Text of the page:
Ethically Speaking

Years ago, sociologist Raymond Baumhart was researching ethics; he asked a test group of business people, “What does ethics mean to you?” The group had several different answers:

“Ethics has to do with my religious beliefs.”

“Ethics has to do with what my feelings tell me is right or wrong.”

“Being ethical is doing what the law requires.”

“Ethics consist of the standards of behavior our society accepts.”

“I don’t know what the word means.”

The answers of the test group may be representative of how most Americans would respond to this question on ethics. The truth is, most people in general don’t understand ethics, or their view is limited at best.

 

Ethics is a term that most people find boring and many misunderstand. Ethics is a branch of philosophy that arranges, defends, and recommends concepts of acceptable and unacceptable conduct. Deriving from the Ancient Greek word “ethos”, translated means habit or custom.

“Educating the mind without educating the heart is no education at all.” – Aristotle

Ethics asks two basic questions:

  1. “What is the best way for people to live?”
  2. “What actions are right and what actions are wrong in every possible circumstance?”

Ethics involve human morality as it defines concepts of pairs such as good and evil, right and wrong, justice and crime, and virtue and vice. There are three major areas within ethics: Meta, Normative, and Applied.

  1. Meta: Theoretical meaning and reference of moral propositions, and their truth values if any. Asks how we know about, understand, and what we mean when we talk about pairs such as good and evil.
  2. Normative: Practical means, determining a moral course of action, the study of ethical action. Investigates the questions of how people should act. (Morally)
  3. Applied: Obligated to do in a specific situation, or domain of action, attempts to apply ethical theory to real life.

A list of some famous ethicists include: Thomas Aquinas, Aristotle, Francis Bacon, James Childress, Confucius, Eric Fromm, Mohandas Gandhi, Jesus, Martin Luther King Jr., Fredrich Nietzsche, Blaise Pascal, Plato, and Ronald Reagan.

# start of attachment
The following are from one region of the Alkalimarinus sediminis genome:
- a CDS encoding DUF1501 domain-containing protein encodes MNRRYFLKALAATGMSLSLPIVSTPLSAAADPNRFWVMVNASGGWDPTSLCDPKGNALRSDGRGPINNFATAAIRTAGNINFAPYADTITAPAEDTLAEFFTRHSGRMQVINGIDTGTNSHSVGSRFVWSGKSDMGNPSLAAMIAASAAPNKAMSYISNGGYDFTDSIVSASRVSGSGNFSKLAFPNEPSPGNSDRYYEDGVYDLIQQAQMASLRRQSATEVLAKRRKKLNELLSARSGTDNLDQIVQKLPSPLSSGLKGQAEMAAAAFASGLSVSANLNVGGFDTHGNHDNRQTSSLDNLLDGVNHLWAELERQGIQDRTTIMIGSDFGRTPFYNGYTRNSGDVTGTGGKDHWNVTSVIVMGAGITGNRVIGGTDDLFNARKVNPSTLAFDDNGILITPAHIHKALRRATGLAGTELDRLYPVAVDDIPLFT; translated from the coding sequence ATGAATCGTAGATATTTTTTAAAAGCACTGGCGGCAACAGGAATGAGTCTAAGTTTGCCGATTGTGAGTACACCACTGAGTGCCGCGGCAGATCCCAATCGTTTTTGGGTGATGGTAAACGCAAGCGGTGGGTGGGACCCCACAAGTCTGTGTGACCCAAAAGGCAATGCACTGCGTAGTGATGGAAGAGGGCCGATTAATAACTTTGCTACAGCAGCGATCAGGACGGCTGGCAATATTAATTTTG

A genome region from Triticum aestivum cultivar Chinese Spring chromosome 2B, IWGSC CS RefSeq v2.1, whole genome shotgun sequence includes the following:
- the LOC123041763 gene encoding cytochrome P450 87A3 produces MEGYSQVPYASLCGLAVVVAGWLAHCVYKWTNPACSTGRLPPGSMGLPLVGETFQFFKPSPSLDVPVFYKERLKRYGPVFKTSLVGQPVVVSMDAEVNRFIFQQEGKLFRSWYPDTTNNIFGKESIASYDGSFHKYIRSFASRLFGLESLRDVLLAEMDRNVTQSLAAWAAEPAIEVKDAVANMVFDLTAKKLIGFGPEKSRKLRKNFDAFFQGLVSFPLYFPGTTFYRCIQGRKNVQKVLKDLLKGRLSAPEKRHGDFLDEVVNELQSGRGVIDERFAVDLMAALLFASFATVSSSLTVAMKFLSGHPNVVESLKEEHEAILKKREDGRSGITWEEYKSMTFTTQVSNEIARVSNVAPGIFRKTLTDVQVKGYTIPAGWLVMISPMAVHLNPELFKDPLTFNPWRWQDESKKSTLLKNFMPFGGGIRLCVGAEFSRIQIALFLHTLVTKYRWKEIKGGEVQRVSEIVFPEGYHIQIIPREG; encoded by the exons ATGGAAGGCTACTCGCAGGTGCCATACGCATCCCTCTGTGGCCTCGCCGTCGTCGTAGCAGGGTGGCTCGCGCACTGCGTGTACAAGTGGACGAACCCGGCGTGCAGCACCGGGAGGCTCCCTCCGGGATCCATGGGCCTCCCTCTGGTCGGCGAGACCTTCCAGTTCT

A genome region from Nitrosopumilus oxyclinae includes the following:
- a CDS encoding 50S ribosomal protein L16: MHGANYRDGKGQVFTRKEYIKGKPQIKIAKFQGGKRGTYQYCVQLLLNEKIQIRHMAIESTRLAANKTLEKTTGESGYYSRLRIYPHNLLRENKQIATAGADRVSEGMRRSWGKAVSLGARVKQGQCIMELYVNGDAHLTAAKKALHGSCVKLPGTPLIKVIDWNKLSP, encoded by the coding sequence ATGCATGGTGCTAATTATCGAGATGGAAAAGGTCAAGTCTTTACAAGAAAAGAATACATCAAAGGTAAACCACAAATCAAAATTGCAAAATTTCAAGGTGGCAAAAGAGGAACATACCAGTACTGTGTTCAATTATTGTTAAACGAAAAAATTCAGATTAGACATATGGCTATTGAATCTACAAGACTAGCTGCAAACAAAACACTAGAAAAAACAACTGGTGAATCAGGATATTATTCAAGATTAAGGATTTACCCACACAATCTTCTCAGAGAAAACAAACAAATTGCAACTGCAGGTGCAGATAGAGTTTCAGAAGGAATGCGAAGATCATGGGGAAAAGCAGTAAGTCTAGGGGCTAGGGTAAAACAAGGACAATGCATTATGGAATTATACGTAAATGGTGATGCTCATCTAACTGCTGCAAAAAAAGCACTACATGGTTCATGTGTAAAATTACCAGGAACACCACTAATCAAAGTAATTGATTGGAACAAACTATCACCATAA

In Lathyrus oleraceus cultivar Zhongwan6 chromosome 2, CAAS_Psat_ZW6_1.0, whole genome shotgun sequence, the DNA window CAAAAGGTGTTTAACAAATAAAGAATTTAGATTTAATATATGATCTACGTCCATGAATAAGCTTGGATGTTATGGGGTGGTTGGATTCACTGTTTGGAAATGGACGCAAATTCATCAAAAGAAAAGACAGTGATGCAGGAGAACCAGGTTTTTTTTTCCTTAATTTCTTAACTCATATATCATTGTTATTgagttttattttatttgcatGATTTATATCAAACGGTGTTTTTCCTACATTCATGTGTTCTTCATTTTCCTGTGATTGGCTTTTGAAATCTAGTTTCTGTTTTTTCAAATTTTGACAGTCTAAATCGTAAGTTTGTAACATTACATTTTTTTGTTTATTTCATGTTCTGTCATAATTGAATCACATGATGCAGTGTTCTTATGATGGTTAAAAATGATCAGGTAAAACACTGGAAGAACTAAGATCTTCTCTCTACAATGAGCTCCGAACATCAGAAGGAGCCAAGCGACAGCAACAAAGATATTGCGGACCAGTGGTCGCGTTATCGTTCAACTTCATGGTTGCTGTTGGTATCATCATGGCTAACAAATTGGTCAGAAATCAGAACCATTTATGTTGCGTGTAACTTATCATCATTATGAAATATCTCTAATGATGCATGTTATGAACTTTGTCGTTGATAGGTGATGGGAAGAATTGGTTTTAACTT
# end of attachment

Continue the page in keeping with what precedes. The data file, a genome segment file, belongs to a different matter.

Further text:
Potter Stewart was quoted as saying, “Ethics is knowing the difference between what you have the right to do and what is right to do.” We all need ethics! We all need rules and a code to live by to help us grow as human beings. Many people confuse ethics with behaving in accordance with social and religious beliefs, and the law; however, ethics is not a stand-alone concept. Ethics can refer to one individual’s principles, right conduct, or business ethics. Ethics can also refer to many other concepts.

Business ethics are very complex, yet simple. They usually involve several categories:

  1. Fraud and related conduct. Don’t
  2. Professional standards. Do.                                    
  3. Safety and welfare. Do.
  4. Confidentiality. Do.
  5. Record keeping. Do.
  6. Unlawful Conduct. Don’t.
  7. Cooperation with investigation. Do.                                    
  8. Assisting unqualified practice. Don’t
  9. Exploitation of clients. Don’t
  10. Sexual Misconduct. Don’t even think about it!

This set of guidelines will help human beings to avoid any potential pitfalls in any profession. Ethics is about common sense, experience, and wisdom mixed together with a solid set of principles that honor local, state, and federal laws, self, family, God, and Country. Business can’t survive on ethics alone, the other important terms to consider are:

  1. Integrity. (Do the right thing.)
  2. Competence. (Do what you are trained and licensed to do.)
  3. Standards. (Set them high, and keep them there.)
  4. Principles. (Not personalities.)
  5. Quality. (Do your very best.)
  6. Respect. (Treat others like you would like to be treated.)
  7. Professionalism. (You worked hard to become who you are, now be who you are.)
  8. Legal Compliance. (Don’t break the law.)
  9. Mandatory Reporting. (Child, elderly, and disabled abuse is mandatory.)
  10. Self Disclosure. (Keep it to a minimum.)
  11. Boundary Management. (Stay in bounds.)
  12. Harm Prevention. (No harm, no foul.)
  13. Conflicts of Interest. (Don’t make messes.)
  14. Confidentiality. (That’s their business.)

Those who master these practices of business will have a much greater chance at success then someone who doesn’t. Well informed CEOs and owners are realizing that everyone is a potential client, even employees. Great customer service makes a world of difference. Ethics carry over into everything a business does. Social media lets potential clients look into the personal lives of CEOs, owners, and managers of companies. If the bosses aren’t ethically sound in their lives, clients will know.

 

Bosses with bad habits beware! The clients are watching. The ones who don’t have the luxury of confidentiality are you. If you have a Facebook account, Twitter, Google, etc. the public is watching. All you have to do, is to do the right thing, and you won’t have any problems. Since the beginning of time, though, it seems that human beings have had trouble doing the right thing. Then again, what is the right thing? Ethically speaking, of course!

©2015 Rev. Dr. K.T. Coughlin PhD

All Rights Reserved

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